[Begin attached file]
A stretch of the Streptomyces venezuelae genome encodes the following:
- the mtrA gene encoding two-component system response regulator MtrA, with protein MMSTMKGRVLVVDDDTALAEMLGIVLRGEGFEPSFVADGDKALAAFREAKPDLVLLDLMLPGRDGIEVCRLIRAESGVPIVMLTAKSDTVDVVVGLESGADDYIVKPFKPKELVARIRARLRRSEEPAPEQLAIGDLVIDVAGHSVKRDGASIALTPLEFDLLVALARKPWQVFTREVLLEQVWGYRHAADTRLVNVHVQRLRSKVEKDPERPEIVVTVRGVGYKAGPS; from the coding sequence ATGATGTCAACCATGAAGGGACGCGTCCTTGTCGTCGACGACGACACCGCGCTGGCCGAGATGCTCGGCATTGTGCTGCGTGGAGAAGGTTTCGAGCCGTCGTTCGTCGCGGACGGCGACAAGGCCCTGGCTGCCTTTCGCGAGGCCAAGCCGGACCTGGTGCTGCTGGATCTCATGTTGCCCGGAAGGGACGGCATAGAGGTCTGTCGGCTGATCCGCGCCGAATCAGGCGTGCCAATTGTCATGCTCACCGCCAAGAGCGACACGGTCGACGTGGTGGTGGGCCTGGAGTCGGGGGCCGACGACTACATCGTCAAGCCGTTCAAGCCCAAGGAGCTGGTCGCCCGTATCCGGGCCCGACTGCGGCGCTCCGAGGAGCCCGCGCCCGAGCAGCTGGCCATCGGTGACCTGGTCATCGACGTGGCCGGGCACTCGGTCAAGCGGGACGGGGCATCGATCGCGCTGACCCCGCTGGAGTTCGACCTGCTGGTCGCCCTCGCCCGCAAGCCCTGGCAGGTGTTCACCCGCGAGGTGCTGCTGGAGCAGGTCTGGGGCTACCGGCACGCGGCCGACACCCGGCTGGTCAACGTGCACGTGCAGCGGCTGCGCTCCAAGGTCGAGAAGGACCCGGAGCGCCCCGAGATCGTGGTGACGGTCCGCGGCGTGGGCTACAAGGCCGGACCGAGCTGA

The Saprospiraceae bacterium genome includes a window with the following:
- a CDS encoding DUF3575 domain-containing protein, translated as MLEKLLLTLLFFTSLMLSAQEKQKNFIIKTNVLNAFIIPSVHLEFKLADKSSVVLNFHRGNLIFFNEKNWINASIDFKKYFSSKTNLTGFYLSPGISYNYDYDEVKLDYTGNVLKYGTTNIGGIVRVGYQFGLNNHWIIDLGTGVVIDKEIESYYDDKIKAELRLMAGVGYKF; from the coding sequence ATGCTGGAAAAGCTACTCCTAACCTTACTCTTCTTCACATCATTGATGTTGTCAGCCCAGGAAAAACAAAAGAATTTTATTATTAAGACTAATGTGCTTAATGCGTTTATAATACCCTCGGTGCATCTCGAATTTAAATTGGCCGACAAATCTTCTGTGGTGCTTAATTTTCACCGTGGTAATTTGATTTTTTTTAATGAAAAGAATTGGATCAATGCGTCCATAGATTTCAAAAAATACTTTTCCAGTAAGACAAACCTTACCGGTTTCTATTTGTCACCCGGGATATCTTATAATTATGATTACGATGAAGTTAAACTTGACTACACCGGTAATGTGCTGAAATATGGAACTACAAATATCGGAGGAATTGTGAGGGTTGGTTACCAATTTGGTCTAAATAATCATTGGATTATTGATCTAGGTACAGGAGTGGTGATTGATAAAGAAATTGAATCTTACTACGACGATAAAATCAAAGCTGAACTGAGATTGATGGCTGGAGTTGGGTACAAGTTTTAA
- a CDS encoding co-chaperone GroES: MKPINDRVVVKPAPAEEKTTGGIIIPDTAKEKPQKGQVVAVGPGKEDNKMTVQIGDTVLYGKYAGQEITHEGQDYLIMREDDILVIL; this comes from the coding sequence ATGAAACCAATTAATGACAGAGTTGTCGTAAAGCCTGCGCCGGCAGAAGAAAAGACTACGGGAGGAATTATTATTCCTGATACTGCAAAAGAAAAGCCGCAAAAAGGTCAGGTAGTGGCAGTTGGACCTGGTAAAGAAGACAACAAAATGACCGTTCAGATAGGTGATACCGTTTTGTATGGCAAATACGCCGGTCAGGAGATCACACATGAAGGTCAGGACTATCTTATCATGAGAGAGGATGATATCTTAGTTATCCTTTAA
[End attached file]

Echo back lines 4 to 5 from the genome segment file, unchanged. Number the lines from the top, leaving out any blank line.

- a CDS encoding DUF3575 domain-containing protein, translated as MLEKLLLTLLFFTSLMLSAQEKQKNFIIKTNVLNAFIIPSVHLEFKLADKSSVVLNFHRGNLIFFNEKNWINASIDFKKYFSSKTNLTGFYLSPGISYNYDYDEVKLDYTGNVLKYGTTNIGGIVRVGYQFGLNNHWIIDLGTGVVIDKEIESYYDDKIKAELRLMAGVGYKF; from the coding sequence ATGCTGGAAAAGCTACTCCTAACCTTACTCTTCTTCACATCATTGATGTTGTCAGCCCAGGAAAAACAAAAGAATTTTATTATTAAGACTAATGTGCTTAATGCGTTTATAATACCCTCGGTGCATCTCGAATTTAAATTGGCCGACAAATCTTCTGTGGTGCTTAATTTTCACCGTGGTAATTTGATTTTTTTTAATGAAAAGAATTGGATCAATGCGTCCATAGATTTCAAAAAATACTTTTCCAGTAAGACAAACCTTACCGGTTTCTATTTGTCACCCGGGATATCTTATAATTATGATTACGATGAAGTTAAACTTGACTACACCGGTAATGTGCTGAAATATGGAACTACAAATATCGGAGGAATTGTGAGGGTTGGTTACCAATTTGGTCTAAATAATCATTGGATTATTGATCTAGGTACAGGAGTGGTGATTGATAAAGAAATTGAATCTTACTACGACGATAAAATCAAAGCTGAACTGAGATTGATGGCTGGAGTTGGGTACAAGTTTTAA
- a CDS encoding co-chaperone GroES: MKPINDRVVVKPAPAEEKTTGGIIIPDTAKEKPQKGQVVAVGPGKEDNKMTVQIGDTVLYGKYAGQEITHEGQDYLIMREDDILVIL; this comes from the coding sequence ATGAAACCAATTAATGACAGAGTTGTCGTAAAGCCTGCGCCGGCAGAAGAAAAGACTACGGGAGGAATTATTATTCCTGATACTGCAAAAGAAAAGCCGCAAAAAGGTCAGGTAGTGGCAGTTGGACCTGGTAAAGAAGACAACAAAATGACCGTTCAGATAGGTGATACCGTTTTGTATGGCAAATACGCCGGTCAGGAGATCACACATGAAGGTCAGGACTATCTTATCATGAGAGAGGATGATATCTTAGTTATCCTTTAA